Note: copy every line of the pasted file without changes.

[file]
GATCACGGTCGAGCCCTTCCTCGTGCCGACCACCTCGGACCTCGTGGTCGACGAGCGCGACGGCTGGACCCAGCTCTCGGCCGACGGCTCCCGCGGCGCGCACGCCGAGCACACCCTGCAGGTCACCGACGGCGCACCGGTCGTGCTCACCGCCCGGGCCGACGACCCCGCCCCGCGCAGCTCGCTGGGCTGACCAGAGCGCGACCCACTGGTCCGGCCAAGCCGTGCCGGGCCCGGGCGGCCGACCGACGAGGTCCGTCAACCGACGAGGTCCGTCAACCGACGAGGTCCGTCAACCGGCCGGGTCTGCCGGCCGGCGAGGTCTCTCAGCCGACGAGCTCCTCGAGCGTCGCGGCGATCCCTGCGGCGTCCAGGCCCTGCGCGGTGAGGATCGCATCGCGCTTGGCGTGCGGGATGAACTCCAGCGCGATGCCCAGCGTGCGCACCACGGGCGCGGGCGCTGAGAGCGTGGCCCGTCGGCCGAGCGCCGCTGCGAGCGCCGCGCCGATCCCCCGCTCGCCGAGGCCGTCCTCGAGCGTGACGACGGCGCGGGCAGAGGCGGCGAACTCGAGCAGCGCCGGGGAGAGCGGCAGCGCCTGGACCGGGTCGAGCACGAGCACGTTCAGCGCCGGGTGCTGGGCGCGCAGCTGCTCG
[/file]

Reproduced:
GATCACGGTCGAGCCCTTCCTCGTGCCGACCACCTCGGACCTCGTGGTCGACGAGCGCGACGGCTGGACCCAGCTCTCGGCCGACGGCTCCCGCGGCGCGCACGCCGAGCACACCCTGCAGGTCACCGACGGCGCACCGGTCGTGCTCACCGCCCGGGCCGACGACCCCGCCCCGCGCAGCTCGCTGGGCTGACCAGAGCGCGACCCACTGGTCCGGCCAAGCCGTGCCGGGCCCGGGCGGCCGACCGACGAGGTCCGTCAACCGACGAGGTCCGTCAACCGACGAGGTCCGTCAACCGGCCGGGTCTGCCGGCCGGCGAGGTCTCTCAGCCGACGAGCTCCTCGAGCGTCGCGGCGATCCCTGCGGCGTCCAGGCCCTGCGCGGTGAGGATCGCATCGCGCTTGGCGTGCGGGATGAACTCCAGCGCGATGCCCAGCGTGCGCACCACGGGCGCGGGCGCTGAGAGCGTGGCCCGTCGGCCGAGCGCCGCTGCGAGCGCCGCGCCGATCCCCCGCTCGCCGAGGCCGTCCTCGAGCGTGACGACGGCGCGGGCAGAGGCGGCGAACTCGAGCAGCGCCGGGGAGAGCGGCAGCGCCTGGACCGGGTCGAGCACGAGCACGTTCAGCGCCGGGTGCTGGGCGCGCAGCTGCTCG